Two Leading Filmmakers Team Up on an Experimental Work About African American Healing

Back and Song installed in Girard College chapel. David McDowell

Commissioned by Philadelphia Contemporary and Thomas Jefferson University, the meditative film Back and Song by Bradford Young and Elissa Blount Moorhead takes a disheartening and sadly unsurprising data set as its starting point. Conducted by the University of Virginia, the 2016 study that Bradford and Blount Moorhead base their work on categorically shows that “white laypeople and medical students and residents hold false beliefs about biological differences between blacks and whites, and demonstrates that these beliefs predict racial bias in pain perception and treatment recommendation accuracy.” It dates these attitudes back, noting that these failures of the medical community today are today are based on the same set of beliefs that were used to justify slavery.

Young (the cinematographer on films such as Selma, Arrival, and Solo: A Star Wars Story), and Blount Moorhead (an artist and partner at TNEG Studio alongside cinematographer Arthur Jafa) together relay the day-to-day of black family life, from the mundane to the transcendent, and illustrate a very complex narrative across not just one, but four screens. Cryptic, dark and honest, Back and Song investigates how black communities have healed and been continuing to heal since the African diaspora, exploring modes of alternative therapeutic remedies for communities of color against the Western system, such as music and sound baths, ritual song and dance.

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Back and Song is a bit of a code, Young explained to Observer. “We are aware of where the trauma sits, which is our back, and the song is our own authorized bag of herbs, how we heal. Our ancestors were practitioners who were aware of what herbs do to heal us and we highlight that there’s a certain musicality to how we gather and organize the herbs to create a remedy that’s connected to song. Salvation is in our most ancient ideas.” In terms of musicality, the piece’s soundtrack ranges from clips of Alice Coltrane and Charles Mingus to current parallels like Brandee Younger and Esperanza Spalding, which reverberates around Girard College’s chapel, where the work is on view.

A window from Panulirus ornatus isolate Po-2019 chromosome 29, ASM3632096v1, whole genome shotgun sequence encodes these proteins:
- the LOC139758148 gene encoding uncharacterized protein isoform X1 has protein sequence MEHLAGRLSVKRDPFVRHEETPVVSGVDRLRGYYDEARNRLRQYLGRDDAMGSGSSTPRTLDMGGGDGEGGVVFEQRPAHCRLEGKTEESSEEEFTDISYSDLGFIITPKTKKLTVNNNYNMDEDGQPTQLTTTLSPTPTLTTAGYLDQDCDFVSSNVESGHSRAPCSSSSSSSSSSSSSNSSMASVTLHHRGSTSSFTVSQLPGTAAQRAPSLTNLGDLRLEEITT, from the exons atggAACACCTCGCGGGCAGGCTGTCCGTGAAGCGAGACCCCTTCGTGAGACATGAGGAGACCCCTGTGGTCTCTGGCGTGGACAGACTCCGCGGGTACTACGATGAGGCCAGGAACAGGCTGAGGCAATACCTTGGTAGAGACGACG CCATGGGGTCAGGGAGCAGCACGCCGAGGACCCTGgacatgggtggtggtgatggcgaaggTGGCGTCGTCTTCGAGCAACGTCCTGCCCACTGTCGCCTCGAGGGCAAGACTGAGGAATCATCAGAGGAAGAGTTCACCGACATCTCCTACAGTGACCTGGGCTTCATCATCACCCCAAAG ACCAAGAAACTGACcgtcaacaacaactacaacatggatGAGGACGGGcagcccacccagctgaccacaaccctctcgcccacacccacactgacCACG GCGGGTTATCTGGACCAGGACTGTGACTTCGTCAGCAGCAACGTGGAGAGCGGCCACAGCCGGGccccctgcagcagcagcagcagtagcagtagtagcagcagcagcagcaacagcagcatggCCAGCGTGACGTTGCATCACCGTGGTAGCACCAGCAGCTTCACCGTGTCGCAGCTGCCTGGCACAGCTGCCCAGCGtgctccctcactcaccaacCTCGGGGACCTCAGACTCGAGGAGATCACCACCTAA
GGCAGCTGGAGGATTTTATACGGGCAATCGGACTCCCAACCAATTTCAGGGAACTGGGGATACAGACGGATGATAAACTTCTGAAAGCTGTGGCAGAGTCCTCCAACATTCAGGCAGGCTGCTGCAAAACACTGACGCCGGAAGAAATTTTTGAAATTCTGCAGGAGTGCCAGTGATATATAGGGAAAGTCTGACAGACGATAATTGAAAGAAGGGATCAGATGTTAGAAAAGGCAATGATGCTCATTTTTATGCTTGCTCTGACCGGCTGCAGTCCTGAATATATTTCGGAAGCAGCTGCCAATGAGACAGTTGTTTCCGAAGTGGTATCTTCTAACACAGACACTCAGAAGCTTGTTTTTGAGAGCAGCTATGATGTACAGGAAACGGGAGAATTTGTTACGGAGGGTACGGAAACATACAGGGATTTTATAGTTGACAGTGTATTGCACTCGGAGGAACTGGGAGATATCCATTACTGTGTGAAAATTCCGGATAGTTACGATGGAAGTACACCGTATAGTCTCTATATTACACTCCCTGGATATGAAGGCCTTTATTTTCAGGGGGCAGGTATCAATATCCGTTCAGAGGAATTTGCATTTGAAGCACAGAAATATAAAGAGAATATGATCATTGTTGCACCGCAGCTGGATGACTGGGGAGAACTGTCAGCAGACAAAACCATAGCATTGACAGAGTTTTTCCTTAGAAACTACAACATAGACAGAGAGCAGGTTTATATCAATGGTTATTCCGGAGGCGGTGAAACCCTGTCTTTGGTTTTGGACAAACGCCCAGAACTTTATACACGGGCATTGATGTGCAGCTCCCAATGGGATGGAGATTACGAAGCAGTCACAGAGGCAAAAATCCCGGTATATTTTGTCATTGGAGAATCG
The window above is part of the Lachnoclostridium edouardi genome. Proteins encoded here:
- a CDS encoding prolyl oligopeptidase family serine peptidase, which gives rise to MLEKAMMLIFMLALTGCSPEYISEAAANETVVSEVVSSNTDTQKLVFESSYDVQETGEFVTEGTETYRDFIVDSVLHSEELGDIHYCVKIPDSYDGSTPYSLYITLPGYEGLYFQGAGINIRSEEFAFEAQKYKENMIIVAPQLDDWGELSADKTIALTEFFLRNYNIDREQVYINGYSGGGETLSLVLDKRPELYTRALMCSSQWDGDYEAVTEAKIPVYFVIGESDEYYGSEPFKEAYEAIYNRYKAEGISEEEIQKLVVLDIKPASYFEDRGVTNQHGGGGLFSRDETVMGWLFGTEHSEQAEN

Sensitive to the 2019 buzzword that has become trauma, the co-collaborators decided against a straightforward story told through a documentarian, authoritative lens. Instead, they opted to experiment with their process through what essentially amounts to visual poetry, using archival imagery as well as portraits taken of health workers, who mostly stay anonymous, that have assisted the filmmakers in their own personal healing at some point. Radicalizing the practice of sharing authentic sources while conscious of the politics around image-making, Blount Moorhead says she had also been challenging her own colonized notions of image-rendering throughout the project. Ultimately, what they present is a work that Blount Moorhead describes as “a surreal take on something quite literal, which is life and death interactions with a system that has proven over and over to be in opposition to our well-being.”

Performative spaces, whether it’s the doctor’s office or the screen, may contain structural limits, but Back and Song aims to be a preservation piece and reminder that sums up a difficult place or time in life without the need to be too literal. “Bringing some interpretation and evidence is what I find attractive in this piece as well as other pieces of cinema,” Blount Moorhead said. She added, “When I look at Brad’s family, I see our healing and salvation around simplicity and normalcy, the things that we haven’t been afforded. We’ve been placed into performance as a way to survive. When we close the door and when your son is dancing or you’re doing dishes, doing what humans are able to do, that’s where the beauty and healing happens.”

Elissa Blount Moorhead and Bradford Young will be in conversation with Dr. Deirdre Cooper Owens at Thomas Jefferson University on October 25, 2019, p.m.

Two Leading Filmmakers Team Up on an Experimental Work About African American Healing